Woven's big daddy switch retrofits GigE
Super speed at Sandia
SCO7 Mega switch maker Woven Systems has pumped out a couple of complementary add-ons to its flagship EFX 1000 unit meant to help the company address a wider market.
Woven emerged from stealth mode back in April, talking up a 144 port 10-Gbit/s Ethernet switch. The system uses a custom ASIC to improve the flow of large numbers of packets by rerouting traffic automatically. The start-up claims that its techniques make 10-Gbit/s Ethernet switches affordable and faster than competing Fibre Channel, iSCSI and 10-Gbit/s Ethernet hardware.
While Woven launched in April, it has really only been selling the EFX 1000 for a short while with Sandia National Labs appearing as the first customer.
Now Woven will also sell the TRX 100 unit, which is a 48-port Gigabit Ethernet switch that slots into the top of standard racks. Woven once considered putting a GigE card on the EFX 1000 but decided against it, since the company simply could not fit enough GigE ports into a card slot. Instead, Woven will rely on the fresh switch that can aggregate traffic from up to 48 servers and send that information to the core EFX 1000 via four 10 Gig links.
The system can be ordered now and comes in two flavors - one with copper CX4 ports and another with fiber optic support. The switch starts at $7,950.
In addition, Woven will start rolling out a fiber optic line card early next year for the EFX 1000. As the company tells it, "The new 12-port 10 Gigabit Ethernet XFP interface card adds both flexibility and range to the EFX 1000 Ethernet Fabric Switch product line. A single switch can support any mix of twisted-pair copper (CX4) and fiber optic interfaces required to connect TRX 100 or other switches.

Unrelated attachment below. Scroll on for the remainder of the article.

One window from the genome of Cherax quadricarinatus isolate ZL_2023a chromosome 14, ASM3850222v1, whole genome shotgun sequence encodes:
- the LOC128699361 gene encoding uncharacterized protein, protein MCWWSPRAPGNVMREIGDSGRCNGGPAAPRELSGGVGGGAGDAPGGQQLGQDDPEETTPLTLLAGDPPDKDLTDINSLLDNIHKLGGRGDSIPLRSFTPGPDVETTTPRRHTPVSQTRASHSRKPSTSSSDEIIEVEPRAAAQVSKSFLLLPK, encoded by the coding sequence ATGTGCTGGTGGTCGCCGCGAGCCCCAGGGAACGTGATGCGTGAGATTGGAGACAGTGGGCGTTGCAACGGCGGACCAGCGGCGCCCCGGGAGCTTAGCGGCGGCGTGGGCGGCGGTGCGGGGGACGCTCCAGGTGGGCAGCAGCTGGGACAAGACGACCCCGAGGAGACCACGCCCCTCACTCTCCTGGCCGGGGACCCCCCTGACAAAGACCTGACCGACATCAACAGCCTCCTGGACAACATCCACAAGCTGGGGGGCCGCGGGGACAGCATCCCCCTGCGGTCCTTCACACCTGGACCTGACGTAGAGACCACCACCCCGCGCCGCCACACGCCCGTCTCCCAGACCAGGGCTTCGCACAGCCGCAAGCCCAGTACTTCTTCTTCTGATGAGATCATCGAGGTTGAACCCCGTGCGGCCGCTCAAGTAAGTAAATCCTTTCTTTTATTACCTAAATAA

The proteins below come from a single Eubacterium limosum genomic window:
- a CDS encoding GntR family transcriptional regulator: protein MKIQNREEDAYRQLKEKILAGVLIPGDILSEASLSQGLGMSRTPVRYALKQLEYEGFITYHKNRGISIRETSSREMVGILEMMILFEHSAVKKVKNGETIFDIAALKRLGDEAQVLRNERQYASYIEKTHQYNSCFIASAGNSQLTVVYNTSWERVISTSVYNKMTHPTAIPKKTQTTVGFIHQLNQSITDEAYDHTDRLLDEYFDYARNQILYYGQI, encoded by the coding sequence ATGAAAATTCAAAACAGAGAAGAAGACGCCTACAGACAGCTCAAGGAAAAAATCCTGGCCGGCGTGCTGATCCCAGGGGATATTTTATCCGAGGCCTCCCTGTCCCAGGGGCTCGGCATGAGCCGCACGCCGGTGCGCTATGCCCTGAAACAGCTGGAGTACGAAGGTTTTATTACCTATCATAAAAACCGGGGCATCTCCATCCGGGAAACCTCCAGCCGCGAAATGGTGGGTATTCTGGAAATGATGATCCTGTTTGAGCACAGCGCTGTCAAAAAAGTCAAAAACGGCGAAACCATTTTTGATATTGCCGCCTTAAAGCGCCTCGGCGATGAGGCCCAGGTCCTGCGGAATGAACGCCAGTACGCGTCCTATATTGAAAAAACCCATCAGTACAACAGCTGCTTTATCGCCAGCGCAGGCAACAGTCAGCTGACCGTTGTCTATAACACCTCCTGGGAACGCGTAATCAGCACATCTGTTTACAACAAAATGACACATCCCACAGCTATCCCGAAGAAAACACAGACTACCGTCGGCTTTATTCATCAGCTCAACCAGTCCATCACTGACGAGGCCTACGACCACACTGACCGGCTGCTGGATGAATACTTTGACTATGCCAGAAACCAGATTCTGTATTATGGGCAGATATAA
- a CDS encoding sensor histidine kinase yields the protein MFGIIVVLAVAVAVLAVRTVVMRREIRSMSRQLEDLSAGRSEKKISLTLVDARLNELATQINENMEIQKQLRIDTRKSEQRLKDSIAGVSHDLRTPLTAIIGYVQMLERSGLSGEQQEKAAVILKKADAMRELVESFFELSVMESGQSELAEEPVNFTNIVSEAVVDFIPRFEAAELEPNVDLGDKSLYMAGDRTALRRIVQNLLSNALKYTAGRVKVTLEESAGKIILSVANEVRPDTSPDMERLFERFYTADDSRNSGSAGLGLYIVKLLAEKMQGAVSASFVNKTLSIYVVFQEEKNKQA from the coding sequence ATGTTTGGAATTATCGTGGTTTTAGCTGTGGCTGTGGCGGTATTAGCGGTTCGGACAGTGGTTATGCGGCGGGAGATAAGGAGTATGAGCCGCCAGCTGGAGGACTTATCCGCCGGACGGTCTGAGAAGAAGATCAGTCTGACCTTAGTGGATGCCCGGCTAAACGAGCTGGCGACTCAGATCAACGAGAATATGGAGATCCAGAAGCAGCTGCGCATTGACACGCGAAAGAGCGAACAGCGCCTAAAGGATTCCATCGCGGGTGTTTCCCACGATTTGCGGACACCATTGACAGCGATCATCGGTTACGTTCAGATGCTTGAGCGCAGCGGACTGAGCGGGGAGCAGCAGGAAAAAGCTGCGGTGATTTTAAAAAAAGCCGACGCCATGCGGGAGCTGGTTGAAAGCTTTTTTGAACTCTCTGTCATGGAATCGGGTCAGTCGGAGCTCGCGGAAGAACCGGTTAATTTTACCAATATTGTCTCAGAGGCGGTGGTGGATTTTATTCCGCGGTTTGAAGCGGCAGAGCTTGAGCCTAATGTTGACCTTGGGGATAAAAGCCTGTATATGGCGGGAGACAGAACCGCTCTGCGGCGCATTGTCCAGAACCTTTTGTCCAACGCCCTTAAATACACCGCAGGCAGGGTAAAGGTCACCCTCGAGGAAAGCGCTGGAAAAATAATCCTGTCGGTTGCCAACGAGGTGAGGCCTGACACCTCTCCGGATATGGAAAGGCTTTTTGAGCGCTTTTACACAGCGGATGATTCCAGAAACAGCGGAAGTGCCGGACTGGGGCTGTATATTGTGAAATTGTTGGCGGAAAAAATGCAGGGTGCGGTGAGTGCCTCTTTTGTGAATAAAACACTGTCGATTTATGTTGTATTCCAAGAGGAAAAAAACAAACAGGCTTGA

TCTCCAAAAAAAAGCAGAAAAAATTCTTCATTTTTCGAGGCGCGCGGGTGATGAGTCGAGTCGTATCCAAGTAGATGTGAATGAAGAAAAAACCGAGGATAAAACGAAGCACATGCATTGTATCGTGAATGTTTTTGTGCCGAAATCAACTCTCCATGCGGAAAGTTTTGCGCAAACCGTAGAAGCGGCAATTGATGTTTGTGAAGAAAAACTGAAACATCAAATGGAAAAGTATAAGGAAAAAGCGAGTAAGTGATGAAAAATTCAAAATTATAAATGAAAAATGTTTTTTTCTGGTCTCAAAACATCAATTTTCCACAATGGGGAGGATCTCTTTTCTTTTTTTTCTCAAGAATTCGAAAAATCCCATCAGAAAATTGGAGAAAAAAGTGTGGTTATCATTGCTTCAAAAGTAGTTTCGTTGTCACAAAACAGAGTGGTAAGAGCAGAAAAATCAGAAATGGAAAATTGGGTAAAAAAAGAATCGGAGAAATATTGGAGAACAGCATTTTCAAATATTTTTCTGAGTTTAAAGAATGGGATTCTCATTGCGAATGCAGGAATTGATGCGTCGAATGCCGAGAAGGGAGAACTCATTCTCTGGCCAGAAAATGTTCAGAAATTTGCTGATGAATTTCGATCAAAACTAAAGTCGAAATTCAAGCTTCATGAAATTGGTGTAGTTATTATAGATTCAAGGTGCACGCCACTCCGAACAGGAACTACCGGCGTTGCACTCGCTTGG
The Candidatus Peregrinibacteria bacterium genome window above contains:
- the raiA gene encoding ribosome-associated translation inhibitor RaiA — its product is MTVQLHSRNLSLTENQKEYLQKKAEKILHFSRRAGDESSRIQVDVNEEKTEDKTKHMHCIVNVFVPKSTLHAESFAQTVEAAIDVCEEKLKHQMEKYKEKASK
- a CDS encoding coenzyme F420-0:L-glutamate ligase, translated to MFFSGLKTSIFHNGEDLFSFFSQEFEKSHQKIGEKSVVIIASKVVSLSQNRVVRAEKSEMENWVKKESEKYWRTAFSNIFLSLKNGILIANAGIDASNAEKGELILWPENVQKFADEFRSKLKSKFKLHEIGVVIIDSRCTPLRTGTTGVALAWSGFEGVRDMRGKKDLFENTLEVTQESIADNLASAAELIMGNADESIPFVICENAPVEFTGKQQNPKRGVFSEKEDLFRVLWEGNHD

"The XFP and SFP+ Small Form Factor Pluggable transceivers are optically compatible, further enhancing interoperability and flexibility. The optical interface supports short- and long-reach connections for distances up to 10 kilometers, allowing users to extend their EFX 1000 data center fabrics across the metropolitan area for disaster recovery applications."
It's hard to get too excited about Woven since the company is very young and only has handful of trials in progress. It does, however, appear to have the real deal as far as its technology is concerned. For example, there's a fine PDF here described its network traffic management tools in action at Sandia. ®
Register editor Ashlee Vance has just pumped out a new book that's a guide to Silicon Valley. The book starts with the electronics pioneers present in the Bay Area in the early 20th century and marches up to today's heavies. Want to know where Gordon Moore eats Chinese food, how unions affected the rise of microprocessors or how Fairchild Semiconductor got its start? This is the book for you - available at Amazon US here or in the UK here.
Sponsored: DevOps and continuous delivery